DULLES, Va., July 20 /PRNewswire/ -- Orbital Sciences Corporation (NYSE: ORB) announced today that it successfully launched a Minotaur rocket for the U.S. Air Force in a mission that took place late yesterday afternoon from Vandenberg Air Force Base, California. The Minotaur rocket, which is the most recently developed U.S. space launch vehicle, carried the Air Force's MightySat II satellite, a small spacecraft platform built for the Department of Defense Space Test Program and the Air Force Research Laboratory (AFRL). The satellite is host to an imaging instrument, a Fourier Transform Hyperspectral Imager, and a variety of advanced AFRL space technology experiments, such as a solar array concentrator.

At approximately 4:09 p.m. (EDT), the Minotaur rocket's first stage engine ignited and about 11 minutes later, the MightySat II satellite was deployed into a 297-nautical mile (550-kilometer) circular, sun-synchronous orbit inclined at 97.6 degrees to the equator. Initial communications with the 263- pound (120-kilogram) satellite indicate that all systems are operating as planned.

"The launch of the Minotaur rocket adds another success to the growing list of space missions that Orbital has carried out for the Air Force," said Mr. Ronald J. Grabe, Orbital's Executive Vice President and General Manager of its Launch Systems Group. "In just the last two months alone, we have successfully conducted three rocket launches and one satellite deployment for the Air Force. In addition to today's successful launch of the Minotaur rocket, Orbital launched the TSX-5 satellite, which we also designed and built for the Air Force, aboard our Pegasus rocket in June. We also conducted the successful demonstration launch of the new OSP target launch vehicle for the National Missile Defense initiative at the end of May," Grabe added.

The Minotaur launch also marked Orbital's 300th space mission, ranking the company among the world's busiest commercial space operators over the past decade, when the majority of its missions took place. Orbital has now conducted 140 space and suborbital rockets launches; has designed, built, delivered and launched 87 low and geosynchronous orbit satellites; and has carried out 73 other space missions with its robotics, sensors and other space payloads. In addition to the frequency of Orbital's space missions, the company has also established one of the commercial space industry's best records for operational reliability. Yesterday's launch of the Minotaur rocket was the company's 88th consecutive successful space mission dating back to January 1997.

Orbital developed the four-stage Minotaur rocket for the Air Force's Orbital/Suborbital Program (OSP) using U.S. Government-supplied Minuteman II motors that have been decommissioned as a result of arms reduction treaties. The deactivated rocket motors serve as the vehicle's first and second stages. Its third and fourth stages, as well as its guidance and control system, use technology from Orbital's highly reliable Pegasus XL rocket. Orbital is under contract to the Air Force to provide integrated launch vehicles and to perform launch operations to deliver small satellites to orbit.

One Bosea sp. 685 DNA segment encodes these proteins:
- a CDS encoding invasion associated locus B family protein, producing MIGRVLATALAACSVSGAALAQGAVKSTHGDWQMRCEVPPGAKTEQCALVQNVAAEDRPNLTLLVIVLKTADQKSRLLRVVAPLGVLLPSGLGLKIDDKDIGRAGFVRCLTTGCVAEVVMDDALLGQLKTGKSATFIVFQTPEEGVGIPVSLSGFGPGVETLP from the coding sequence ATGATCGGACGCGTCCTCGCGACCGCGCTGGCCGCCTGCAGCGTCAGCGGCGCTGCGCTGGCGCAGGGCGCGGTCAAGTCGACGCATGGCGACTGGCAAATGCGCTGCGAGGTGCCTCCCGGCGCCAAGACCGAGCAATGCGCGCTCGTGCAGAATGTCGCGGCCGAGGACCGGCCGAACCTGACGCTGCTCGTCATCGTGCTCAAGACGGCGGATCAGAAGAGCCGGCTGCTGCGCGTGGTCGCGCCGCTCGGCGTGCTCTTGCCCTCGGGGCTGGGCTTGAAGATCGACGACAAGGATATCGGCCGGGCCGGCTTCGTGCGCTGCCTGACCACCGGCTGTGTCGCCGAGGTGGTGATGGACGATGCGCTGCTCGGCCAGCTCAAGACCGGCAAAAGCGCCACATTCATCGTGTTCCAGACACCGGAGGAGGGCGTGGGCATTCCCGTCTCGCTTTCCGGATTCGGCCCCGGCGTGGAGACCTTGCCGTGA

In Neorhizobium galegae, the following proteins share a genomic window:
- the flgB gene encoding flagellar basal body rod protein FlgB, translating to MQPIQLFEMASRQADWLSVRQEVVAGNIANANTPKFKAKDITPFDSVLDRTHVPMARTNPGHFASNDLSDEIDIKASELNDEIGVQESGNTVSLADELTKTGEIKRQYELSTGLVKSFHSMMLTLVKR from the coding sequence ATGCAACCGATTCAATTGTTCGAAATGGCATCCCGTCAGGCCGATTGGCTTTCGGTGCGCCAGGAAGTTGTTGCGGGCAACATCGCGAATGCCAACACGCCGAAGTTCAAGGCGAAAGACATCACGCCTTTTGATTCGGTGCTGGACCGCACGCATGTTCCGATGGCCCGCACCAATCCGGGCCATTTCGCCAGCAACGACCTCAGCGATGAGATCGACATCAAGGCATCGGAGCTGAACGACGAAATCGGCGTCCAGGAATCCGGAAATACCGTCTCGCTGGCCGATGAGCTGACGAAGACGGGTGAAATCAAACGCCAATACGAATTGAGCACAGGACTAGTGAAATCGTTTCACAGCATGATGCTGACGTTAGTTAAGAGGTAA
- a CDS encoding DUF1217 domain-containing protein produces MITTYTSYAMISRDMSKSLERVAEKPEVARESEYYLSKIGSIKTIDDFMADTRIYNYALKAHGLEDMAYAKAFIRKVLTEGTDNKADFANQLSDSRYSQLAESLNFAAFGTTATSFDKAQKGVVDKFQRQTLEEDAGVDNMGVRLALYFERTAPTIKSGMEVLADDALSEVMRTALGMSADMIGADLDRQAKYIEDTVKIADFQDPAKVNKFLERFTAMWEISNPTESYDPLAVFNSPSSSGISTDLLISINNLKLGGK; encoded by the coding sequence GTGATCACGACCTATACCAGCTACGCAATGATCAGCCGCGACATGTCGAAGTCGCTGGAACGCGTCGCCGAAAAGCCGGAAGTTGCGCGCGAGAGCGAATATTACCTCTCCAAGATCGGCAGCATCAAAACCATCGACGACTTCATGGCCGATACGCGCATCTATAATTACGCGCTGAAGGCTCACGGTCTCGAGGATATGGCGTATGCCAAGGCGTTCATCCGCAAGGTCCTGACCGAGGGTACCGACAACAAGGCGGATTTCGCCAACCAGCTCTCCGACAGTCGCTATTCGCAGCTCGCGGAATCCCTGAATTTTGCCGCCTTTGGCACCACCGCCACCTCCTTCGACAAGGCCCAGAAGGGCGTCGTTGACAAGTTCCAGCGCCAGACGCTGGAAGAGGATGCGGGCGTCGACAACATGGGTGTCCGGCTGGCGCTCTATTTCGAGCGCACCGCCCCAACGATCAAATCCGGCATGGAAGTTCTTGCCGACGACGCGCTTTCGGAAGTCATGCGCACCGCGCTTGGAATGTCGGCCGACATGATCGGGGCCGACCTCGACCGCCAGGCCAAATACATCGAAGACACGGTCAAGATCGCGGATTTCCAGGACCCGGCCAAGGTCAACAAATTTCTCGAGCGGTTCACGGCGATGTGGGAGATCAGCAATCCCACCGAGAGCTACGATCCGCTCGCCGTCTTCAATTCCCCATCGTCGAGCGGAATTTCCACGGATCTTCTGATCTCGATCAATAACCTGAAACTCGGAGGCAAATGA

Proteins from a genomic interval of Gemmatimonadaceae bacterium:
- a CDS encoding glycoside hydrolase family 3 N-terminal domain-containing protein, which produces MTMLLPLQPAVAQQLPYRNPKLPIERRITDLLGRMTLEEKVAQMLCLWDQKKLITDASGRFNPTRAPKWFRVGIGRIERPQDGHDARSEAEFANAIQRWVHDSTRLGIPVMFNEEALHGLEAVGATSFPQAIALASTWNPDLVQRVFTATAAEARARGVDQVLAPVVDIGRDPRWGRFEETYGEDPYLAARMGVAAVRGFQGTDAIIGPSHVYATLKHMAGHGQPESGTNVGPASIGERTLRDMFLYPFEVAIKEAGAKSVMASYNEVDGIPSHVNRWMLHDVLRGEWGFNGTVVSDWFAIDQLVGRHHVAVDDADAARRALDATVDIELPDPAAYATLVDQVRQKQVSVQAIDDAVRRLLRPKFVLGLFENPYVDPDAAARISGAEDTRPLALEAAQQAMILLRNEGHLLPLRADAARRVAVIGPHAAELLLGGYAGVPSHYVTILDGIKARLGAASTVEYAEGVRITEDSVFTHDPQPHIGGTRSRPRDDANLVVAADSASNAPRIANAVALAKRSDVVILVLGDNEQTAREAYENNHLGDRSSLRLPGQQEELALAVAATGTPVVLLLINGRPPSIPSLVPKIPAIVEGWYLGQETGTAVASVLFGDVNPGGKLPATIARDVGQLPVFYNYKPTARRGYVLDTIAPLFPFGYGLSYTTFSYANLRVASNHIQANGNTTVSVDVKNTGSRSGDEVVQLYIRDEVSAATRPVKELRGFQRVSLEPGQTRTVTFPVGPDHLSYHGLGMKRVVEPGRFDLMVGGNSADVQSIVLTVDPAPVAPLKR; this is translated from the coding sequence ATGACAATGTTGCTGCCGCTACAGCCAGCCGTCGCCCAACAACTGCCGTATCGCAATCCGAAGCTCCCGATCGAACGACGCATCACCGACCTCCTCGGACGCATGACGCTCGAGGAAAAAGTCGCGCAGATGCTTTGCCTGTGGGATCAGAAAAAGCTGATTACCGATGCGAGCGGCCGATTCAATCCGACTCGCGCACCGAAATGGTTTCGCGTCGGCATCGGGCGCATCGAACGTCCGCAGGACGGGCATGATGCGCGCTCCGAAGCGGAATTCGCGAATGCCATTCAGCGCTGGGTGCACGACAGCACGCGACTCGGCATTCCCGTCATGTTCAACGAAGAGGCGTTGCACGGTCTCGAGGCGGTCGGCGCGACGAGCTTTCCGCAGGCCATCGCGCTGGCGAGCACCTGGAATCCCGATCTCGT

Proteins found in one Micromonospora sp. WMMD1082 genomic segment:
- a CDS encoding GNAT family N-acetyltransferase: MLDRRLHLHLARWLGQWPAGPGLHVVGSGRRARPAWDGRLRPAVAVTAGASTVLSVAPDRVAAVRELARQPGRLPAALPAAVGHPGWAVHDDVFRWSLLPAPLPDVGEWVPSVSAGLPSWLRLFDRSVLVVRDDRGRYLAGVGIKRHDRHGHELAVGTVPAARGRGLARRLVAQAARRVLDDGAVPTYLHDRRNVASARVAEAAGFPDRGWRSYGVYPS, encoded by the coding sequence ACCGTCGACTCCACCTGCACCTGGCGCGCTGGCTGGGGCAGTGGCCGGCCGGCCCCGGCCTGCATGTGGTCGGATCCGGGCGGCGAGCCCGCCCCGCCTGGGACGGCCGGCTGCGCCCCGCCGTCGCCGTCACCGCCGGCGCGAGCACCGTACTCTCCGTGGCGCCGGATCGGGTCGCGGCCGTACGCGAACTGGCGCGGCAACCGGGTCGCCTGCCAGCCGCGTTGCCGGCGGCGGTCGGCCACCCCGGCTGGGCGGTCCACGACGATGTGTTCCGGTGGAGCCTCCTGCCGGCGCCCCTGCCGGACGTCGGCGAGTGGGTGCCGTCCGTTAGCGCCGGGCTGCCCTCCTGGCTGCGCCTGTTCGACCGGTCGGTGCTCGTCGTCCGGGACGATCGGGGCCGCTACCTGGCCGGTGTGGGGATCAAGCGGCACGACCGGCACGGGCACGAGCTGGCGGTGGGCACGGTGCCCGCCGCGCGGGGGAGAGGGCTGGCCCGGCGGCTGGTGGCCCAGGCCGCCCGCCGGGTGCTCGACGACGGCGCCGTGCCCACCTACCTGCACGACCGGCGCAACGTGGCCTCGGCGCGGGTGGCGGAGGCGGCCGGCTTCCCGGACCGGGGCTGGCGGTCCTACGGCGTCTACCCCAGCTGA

Orbital is one of the largest space technology and satellite services companies in the world, with 1999 total enterprise revenues (including revenues from unconsolidated affiliates) of approximately $915 million. The company, headquartered in Dulles, Virginia, employs about 5,500 people at major facilities in the United States, Canada and several overseas locations.

Orbital is the world's leading manufacturer of low-cost space systems, including satellites and space robotics, launch vehicles, electronics and sensors, satellite ground systems and related digital infrastructure. Its Magellan subsidiary is a pioneer in satellite-based navigation and communications products for consumer and industrial markets. Through its ORBCOMM and ORBIMAGE affiliates and ORBNAV subsidiary, Orbital is also a major operator of satellite-based networks that provide data communications, high- resolution imagery and automotive information services to customers around the world.

For more information on the MightySat II program, visit http://www.vs.afrl.af.mil/vsd/mightysatII.

For more information on the Minotaur launch vehicle, visit http://www.losangeles.af.mil/SMC/PA/Fact_Sheets/minotaur_fs.html. SOURCE Orbital Sciences Corporation

/NOTE TO EDITORS: To learn more about Orbital and the Minotaur rocket, as well as access Orbital's recent press releases, please visit our web site at http://www.orbital.com/

CONTACT: Barron Beneski of Orbital Sciences Corporation, 703-406-5000, or email: Beneski.barron@orbital.com/